Article Text

Download PDFPDF
Original research
Long-term serological, virological and histological responses to RNA inhibition by ARC-520 in Chinese chronic hepatitis B patients on entecavir treatment
  1. Man-Fung Yuen1,
  2. Danny Ka-Ho Wong1,
  3. Thomas Schluep2,
  4. Ching-Lung Lai1,
  5. Carlo Ferrari3,
  6. Stephen Locarnini4,
  7. Regina Cheuk-Lam Lo5,6,
  8. Robert G Gish7,
  9. James Hamilton2,
  10. Christine I Wooddell8,
  11. Lung Yi Mak1,
  12. Bruce D Given2
  1. 1Department of Medicine, The University of Hong Kong, Hong Kong, China
  2. 2Arrowhead Pharmaceuticals, Pasadena, California, USA
  3. 3Unit of Infectious Diseases and Hepatology, University of Parma, Parma, Italy
  4. 4Victorian Infectious Diseases Reference Laboratory, Melbourne, Victoria, Australia
  5. 5The University of Hong Kong, Hong Kong, Hong Kong
  6. 6Department of Pathology, The University of Hong Kong, Hong Kong, China
  7. 7Hepatitis B Foundation, Doylestown, PA, USA
  8. 8Arrowhead Pharmaceuticals, Madison, Wisconsin, USA
  1. Correspondence to Professor Man-Fung Yuen, Department of Medicine, The University of Hong Kong, Queen Mary Hospital, Hong Kong, China; mfyuen{at}hkucc.hku.hk

Abstract

Objective We examined the serological, virological (in serum and liver) and histological profiles in chronic hepatitis B virus (HBV) patients during and after completion of multiple dose (MD) ARC-520.

Design The present phase 1b study was a multidose, open-label extension cohort of patients that had received single dose ARC-520 in our previous study. Eight patients received 4–9 4 weekly doses of MD ARC-520 and entecavir. Liver biopsies were performed in six patients. Intrahepatic and serum HBV DNA, HBV RNA and viral antigens were measured.

Results All patients had 28.9–30.4 months of follow-up after the last MD. All three hepatitis B e antigen (HBeAg)-positive patients had profound reductions in hepatitis B surface antigen (HBsAg), HBeAg, hepatitis B core-related antigen and HBV RNA with two undergoing HBeAg seroconversion. One further achieved HBsAg seroconversion (anti-HBs level of 25.1 IU/L) and the remaining two had HBsAg reductions of −1.7 and −3.5 log IU/mL >30 months after MD. Among the five HBeAg-negative patients, four had modest HBsAg reduction >29 months after completion of MD and one achieved HBsAg seroconversion (anti-HBs level of 152.5 IU/L) and was negative for liver HBsAg staining. Entecavir was successfully stopped in this patient 12 months after HBsAg seroconversion. Temporally related alanine aminotransferase elevations preceded by HBsAg reductions were observed in three patients suggesting immune activation. HBcAg staining was negative in all six biopsied patients. Two patients with <10% HBsAg positive staining of hepatocytes had correspondingly low serum HBsAg levels of 1.5 and 11.5 IU/mL.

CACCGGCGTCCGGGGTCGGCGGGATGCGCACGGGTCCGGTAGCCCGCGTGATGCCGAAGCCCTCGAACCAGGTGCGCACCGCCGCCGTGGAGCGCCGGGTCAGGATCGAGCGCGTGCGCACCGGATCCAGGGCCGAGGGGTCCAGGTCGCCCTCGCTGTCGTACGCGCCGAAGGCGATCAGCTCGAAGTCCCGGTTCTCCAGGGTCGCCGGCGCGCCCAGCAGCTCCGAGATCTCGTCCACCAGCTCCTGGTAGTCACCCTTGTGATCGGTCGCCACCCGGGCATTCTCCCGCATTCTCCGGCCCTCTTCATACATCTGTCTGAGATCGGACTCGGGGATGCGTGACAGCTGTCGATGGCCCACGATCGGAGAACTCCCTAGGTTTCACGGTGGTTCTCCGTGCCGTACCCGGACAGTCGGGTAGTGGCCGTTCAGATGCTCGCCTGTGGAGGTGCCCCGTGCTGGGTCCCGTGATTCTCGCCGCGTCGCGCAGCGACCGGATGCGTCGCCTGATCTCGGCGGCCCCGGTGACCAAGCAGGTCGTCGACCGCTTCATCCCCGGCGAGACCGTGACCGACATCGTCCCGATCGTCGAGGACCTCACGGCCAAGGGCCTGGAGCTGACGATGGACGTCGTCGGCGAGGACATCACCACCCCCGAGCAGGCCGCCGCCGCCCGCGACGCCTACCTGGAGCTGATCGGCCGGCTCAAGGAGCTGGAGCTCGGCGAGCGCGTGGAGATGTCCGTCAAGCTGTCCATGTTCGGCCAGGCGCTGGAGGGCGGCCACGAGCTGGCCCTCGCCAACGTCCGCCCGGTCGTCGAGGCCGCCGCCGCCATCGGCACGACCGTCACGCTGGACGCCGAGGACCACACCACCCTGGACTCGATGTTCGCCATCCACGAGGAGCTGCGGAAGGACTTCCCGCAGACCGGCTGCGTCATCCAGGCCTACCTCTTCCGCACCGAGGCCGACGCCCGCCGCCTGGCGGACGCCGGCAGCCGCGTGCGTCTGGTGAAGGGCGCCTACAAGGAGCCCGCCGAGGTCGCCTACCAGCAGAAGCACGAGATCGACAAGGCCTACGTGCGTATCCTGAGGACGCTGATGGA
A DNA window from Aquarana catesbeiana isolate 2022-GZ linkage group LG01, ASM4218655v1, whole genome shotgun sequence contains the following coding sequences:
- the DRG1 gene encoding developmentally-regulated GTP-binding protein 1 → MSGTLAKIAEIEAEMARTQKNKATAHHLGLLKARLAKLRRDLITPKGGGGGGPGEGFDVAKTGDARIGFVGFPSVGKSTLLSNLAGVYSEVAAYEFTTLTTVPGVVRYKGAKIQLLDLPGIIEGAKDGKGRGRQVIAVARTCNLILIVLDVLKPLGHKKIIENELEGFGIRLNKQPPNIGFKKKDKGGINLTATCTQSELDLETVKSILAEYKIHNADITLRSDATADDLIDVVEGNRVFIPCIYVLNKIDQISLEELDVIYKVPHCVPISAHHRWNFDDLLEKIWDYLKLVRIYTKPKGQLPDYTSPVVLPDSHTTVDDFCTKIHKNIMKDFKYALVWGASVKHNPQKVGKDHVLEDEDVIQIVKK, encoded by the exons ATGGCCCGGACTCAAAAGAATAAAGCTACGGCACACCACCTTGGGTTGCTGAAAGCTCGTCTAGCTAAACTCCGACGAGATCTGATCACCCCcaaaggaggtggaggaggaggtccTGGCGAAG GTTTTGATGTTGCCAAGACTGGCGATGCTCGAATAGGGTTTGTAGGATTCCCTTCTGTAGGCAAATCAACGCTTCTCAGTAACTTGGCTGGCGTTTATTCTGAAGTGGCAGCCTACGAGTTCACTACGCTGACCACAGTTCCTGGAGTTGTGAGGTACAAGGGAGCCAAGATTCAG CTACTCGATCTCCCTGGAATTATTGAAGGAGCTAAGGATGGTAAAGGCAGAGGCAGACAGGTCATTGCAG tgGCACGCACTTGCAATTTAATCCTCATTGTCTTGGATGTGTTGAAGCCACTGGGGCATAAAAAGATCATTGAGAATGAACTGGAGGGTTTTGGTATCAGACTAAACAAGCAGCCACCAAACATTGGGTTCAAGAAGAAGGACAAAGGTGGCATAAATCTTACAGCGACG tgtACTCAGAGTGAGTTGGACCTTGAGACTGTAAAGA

Conclusions MD ARC-520 therapy achieved sustained and profound reductions of viral antigens and HBV RNA. HBsAg seroclearance was achievable.

Trial registration number NCT02065336.

  • hepatitis B

Statistics from Altmetric.com

Footnotes

  • M-FY and DK-HW contributed equally.

  • Contributors M-FY, BDG, JH, RC-LL, C-LL and L-YM performed the clinical trial; M-FY, DK-HW, TS, JH, CIW and BDG analysed the data; M-FY, TS, JH, RGG, BDG and CIW designed the studies; M-FY, DK-HW, CIW and BDG drafted the paper; M-FY, DK-HW, TS, CF, SAL, RC-LL, RGG, C-LL, JH, CIW, LYM and BDG critically revised the paper. All authors had access to the study data and had reviewed and approved the final manuscript, including the author list.